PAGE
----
The Sword of Allah - Khalid Bin Waleed (Ral)

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Chapter 35: Al-Yarmuk

 Part III: The Invasion of Iraq

 

Page: 8

On the orders of Khalid, the two left corps had advanced to attack the Romans on their front and were in contact when Khalid moved the Mobile Guard to deal with the Armenians. Initially these corps enjoyed some success and the Romans were pushed back, but this action had not proceeded far when the Muslims found themselves subjected to a merciless barrage of archery. Thousands of Roman archers opened up on the Muslims, and so rapid and intense was the flight of arrows that according to some accounts, "arrows fell like hailstones and blocked the light of the sun!" 1 Many a Muslim was wounded by these arrows, the wounds varying from light to severe, and each of 700 Muslims lost an eye. From the sectors of Abu Ubaidah and Yazeed rose the lament: "O my eye! O my sight!" 2 Abu Sufyan also is believed to have lost an eye in this action. 3 As a result of this calamity, this fourth day of battle became known as the Day of Lost Eyes, 4 a tribute to Roman marksmanship. And this was undoubtedly the worst day of battle for the Muslim army.

The Muslims of the left now fell back. Their own bows were ineffective against the Roman archers because of their shorter range and fewer numbers; and the only way to avoid further casualties was to withdraw out of range of the Roman archers, which Abu Ubaidah and Yazeed promptly did. As the two sides disengaged, both fronts stood still and the Muslims wisely refrained from advancing again. There was in fact a certain amount of consternation among the Muslims as a result of the arrow wounds and lost eyes.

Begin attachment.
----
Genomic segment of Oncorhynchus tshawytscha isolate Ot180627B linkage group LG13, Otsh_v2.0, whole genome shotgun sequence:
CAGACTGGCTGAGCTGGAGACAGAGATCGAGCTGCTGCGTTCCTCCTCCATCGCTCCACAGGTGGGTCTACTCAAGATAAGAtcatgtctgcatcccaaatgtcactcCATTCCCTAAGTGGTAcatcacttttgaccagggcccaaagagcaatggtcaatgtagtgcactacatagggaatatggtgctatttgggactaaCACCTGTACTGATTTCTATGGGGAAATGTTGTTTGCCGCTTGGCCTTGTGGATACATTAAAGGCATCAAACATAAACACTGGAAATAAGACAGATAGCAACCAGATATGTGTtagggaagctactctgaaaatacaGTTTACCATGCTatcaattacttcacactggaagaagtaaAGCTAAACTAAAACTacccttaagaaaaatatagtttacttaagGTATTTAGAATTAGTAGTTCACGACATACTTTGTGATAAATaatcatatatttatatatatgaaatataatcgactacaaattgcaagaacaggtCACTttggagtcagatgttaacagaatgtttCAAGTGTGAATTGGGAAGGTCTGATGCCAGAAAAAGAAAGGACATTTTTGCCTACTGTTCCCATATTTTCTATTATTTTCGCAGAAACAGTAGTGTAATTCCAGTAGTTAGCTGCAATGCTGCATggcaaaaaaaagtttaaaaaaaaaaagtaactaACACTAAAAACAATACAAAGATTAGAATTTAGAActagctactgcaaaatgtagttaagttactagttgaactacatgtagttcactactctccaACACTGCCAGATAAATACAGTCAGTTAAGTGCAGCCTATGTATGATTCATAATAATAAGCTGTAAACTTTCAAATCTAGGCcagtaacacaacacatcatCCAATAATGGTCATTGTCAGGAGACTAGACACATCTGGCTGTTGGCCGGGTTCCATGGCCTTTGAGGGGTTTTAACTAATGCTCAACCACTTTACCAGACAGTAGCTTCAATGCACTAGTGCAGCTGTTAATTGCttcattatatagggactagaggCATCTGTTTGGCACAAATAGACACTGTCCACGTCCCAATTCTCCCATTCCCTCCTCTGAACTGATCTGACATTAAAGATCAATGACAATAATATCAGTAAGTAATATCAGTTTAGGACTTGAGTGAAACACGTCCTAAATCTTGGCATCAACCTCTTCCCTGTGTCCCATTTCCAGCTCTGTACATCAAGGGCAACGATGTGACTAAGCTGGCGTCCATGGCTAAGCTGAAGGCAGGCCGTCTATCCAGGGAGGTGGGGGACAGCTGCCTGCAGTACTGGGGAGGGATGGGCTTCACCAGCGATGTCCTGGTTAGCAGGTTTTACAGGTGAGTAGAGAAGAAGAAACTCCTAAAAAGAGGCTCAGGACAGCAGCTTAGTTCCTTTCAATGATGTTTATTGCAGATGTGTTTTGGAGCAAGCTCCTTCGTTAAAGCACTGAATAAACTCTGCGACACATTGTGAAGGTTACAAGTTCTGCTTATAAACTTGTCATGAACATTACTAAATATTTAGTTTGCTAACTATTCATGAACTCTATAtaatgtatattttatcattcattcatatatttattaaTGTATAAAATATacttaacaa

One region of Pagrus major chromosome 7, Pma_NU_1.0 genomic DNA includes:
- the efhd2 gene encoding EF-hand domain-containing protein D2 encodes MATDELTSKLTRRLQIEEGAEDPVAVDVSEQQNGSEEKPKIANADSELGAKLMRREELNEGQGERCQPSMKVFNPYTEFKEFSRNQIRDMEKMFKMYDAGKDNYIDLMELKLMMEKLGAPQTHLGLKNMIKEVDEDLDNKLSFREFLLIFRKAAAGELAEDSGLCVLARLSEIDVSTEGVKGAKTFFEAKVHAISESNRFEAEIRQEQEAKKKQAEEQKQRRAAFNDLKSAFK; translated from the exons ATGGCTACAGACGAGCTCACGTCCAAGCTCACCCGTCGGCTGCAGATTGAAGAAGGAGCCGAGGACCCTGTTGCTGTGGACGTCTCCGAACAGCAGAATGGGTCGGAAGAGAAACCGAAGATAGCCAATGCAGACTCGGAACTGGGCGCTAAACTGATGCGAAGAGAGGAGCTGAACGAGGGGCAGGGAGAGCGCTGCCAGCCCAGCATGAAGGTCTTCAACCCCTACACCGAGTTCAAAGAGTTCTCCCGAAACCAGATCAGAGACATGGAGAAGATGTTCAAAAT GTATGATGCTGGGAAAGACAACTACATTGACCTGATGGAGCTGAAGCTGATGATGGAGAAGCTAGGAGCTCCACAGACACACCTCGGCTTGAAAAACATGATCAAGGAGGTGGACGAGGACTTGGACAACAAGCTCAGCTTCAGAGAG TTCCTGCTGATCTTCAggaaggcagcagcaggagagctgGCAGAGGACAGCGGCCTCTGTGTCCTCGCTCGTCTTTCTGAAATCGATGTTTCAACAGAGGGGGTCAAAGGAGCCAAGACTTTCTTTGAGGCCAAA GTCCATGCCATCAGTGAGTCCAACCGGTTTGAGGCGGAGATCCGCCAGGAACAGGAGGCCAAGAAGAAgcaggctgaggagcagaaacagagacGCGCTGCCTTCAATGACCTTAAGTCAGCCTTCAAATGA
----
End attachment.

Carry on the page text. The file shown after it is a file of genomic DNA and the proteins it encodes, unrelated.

But Mahan and his army commanders, Gregory and Qureen, had seen how the Muslims had suffered and decided to exploit their advantage. The two armies now advanced to assault the Muslims before they could recover from their repulse and the two bodies of men clashed again. As a result of the Roman assault the Muslims fell back to their own position and here the Romans, knowing that this was the decisive day of battle, attacked with even greater fury. The corps of Abu Ubaidah and Yazeed were again pushed back a short distance, except for the regiment of Ikrimah which stood at the left edge of Abu Ubaidah's sector.

The fearless Ikrimah refused to retreat, and called to his men to take the oath of death with him, i.e. that they would go down fighting and not surrender their position. In response to his call 400 of his men immediately took the oath and fell upon the Romans like hungry wolves. Not only did Ikrimah repulse the Romans on his front but he also lashed out at the Roman regiments passing on his flanks. This position was never lost by the Muslims. Of the 400 dedicated men who had taken the oath of death, everyone was either killed or seriously wounded, but they accounted for many times their number of Romans. Ikrimah and his son, Amr, were mortally wounded.

1. Waqidi: pp. 146, 148.
2. Ibid: p. 149.
3. We have already noted the loss of Abu Sufyan's eye at Taif. However, some sources indicate that this happened at Yarmuk and not at Taif.
4. Waqidi: p. 148.